Published on July 17th, 2013 | by Gordon Baer
Microsoft: Bring Back My DRM!
There’s nothing better than some extra DRM being thrown into that nifty new movie, music CD, MP3, or video game you’ve downloaded. It’s is truly a present from the studio, and you don’t even have to pay extra for it. I don’t understand those who say that corporate greed is rampant, they are obviously not buying the same media I’m buying.
I loved the Sony DRM of the 90s. Root kits burnt onto CDs so you couldn’t rip them to your computer. Thank you media moguls for making sure I didn’t do anything illegal with my CD, like rip myself a backup copy. It’s thoughtfulness like this that I believe is behind the heart of every executive, DRM developer, and even the guys who put those 20 layers of cellophane over my DVD purchase.
So you can understand why I’m mad that Microsoft has given in to pressure from those uninformed people out there and removed its plans for better DRM features in the Xbox One. The big shots at Microsoft had really thought everything through and put into play a fully functional DRM system. With their policies, they’d make sure I didn’t burn copies of games, since there weren’t any games to really burn copies of, but more importantly they’d make sure I couldn’t sell those games to my friends once I was done. I can’t even count how many times I have sold a game, got $30 in hand and immediately went “damn, I just took money from those developers I already paid $60 to. I shouldn’t have done that!” Microsoft would have received a big thank you card from me for clearing up those restless nights. Even better, Microsoft would make sure that every time I try to lend a game to a friend I remember that I’m taking money away from… someone.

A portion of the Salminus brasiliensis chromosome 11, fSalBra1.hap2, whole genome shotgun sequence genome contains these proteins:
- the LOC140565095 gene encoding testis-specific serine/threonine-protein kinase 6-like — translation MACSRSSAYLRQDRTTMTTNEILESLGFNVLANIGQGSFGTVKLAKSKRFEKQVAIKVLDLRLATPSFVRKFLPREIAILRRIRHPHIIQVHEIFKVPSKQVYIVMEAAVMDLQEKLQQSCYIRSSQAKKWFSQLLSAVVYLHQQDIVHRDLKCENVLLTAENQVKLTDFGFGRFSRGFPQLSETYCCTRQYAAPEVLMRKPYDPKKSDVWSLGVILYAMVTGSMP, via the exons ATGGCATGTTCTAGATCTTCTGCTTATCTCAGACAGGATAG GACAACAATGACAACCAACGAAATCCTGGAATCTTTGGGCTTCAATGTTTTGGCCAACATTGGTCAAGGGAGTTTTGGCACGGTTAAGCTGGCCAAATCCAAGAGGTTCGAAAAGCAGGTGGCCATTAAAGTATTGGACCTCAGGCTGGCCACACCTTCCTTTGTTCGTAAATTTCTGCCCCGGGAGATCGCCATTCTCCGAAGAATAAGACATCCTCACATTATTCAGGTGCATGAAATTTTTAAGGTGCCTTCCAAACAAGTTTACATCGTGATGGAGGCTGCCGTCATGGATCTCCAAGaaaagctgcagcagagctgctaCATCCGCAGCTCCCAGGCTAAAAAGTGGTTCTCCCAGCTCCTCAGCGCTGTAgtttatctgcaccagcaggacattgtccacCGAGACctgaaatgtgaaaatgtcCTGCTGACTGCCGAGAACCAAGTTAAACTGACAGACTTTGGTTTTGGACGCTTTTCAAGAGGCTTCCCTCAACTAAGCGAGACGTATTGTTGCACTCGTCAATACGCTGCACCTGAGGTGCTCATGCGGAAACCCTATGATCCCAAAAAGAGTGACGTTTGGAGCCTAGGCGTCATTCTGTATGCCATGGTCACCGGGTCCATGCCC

These features also would have prevented me from playing my games when I didn’t have available internet. I don’t know about our readership, but I think this would have been an improvement. Who ever plays games offline? The NES and SNES didn’t have online features, and we all saw how that went. Those were both major failures and only served to hurt the gaming industry. Also I loved the idea of using the clouds! I love clouds. There’s nothing better on a beautiful spring day than laying on the ground and staring up at the clouds, trying to decide if that cloud looks like a crocodile or a unicorn.
So I say to Mr. Gates and Mr. Ballmer, give me back my DRM! I will not be happy until you make sure I don’t do anything illegal like try to treat my game as if I actually own it.